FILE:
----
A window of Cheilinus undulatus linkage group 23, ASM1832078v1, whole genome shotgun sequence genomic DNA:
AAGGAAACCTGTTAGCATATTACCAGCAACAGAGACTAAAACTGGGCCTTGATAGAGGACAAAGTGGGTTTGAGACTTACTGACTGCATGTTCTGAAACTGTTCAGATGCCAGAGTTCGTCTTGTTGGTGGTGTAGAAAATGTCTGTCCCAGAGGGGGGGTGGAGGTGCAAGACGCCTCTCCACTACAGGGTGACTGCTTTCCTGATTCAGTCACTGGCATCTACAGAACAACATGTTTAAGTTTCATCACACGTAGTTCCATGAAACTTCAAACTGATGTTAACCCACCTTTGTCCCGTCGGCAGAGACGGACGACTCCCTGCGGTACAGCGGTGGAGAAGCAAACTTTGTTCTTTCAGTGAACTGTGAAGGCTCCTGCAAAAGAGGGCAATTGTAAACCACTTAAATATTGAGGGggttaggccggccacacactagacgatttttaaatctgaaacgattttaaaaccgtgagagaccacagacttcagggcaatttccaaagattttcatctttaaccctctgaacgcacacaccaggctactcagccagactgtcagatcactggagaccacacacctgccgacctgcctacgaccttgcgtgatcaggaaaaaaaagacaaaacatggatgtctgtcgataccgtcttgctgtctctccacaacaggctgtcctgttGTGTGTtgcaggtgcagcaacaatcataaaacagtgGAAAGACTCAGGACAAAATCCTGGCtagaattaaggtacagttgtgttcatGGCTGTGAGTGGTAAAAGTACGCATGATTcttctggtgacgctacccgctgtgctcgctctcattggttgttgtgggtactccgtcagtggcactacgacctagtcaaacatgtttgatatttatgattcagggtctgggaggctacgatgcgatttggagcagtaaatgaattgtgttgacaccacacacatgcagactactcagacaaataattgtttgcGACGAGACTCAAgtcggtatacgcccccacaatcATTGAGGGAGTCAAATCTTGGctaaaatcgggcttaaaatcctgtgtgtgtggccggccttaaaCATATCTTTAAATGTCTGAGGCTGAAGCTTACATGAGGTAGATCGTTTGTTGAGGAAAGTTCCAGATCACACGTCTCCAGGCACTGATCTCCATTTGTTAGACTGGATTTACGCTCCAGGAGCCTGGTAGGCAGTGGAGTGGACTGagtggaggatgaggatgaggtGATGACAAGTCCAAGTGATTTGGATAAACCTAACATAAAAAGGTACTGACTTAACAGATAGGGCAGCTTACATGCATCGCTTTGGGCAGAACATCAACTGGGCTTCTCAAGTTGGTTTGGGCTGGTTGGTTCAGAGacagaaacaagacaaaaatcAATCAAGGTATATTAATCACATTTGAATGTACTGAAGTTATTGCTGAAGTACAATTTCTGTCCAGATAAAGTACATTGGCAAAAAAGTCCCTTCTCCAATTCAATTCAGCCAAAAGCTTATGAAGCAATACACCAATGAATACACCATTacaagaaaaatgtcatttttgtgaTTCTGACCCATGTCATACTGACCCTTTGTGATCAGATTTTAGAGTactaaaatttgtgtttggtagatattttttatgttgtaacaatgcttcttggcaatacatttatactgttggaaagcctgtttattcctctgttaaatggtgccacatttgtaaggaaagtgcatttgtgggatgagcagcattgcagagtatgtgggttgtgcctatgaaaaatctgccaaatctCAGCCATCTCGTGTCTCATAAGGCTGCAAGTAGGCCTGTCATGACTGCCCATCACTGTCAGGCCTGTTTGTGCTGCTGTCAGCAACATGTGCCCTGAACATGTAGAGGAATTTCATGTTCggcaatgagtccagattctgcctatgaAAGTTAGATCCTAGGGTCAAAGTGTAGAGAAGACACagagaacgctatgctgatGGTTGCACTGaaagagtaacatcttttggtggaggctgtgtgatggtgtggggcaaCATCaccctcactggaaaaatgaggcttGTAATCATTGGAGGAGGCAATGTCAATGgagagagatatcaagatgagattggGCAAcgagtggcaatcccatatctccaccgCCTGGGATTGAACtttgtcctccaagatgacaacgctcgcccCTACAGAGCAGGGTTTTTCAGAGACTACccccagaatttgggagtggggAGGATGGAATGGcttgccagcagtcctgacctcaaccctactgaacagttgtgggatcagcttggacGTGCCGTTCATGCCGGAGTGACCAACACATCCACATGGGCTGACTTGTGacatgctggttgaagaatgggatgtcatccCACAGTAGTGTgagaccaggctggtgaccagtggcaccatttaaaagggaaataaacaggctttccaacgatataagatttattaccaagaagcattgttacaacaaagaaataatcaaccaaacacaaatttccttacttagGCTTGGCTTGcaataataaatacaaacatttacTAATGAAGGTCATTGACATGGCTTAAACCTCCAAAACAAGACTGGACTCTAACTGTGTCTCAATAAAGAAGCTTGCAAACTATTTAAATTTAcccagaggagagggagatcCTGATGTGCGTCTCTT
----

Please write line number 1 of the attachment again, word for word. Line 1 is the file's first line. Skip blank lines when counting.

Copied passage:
A window of Cheilinus undulatus linkage group 23, ASM1832078v1, whole genome shotgun sequence genomic DNA: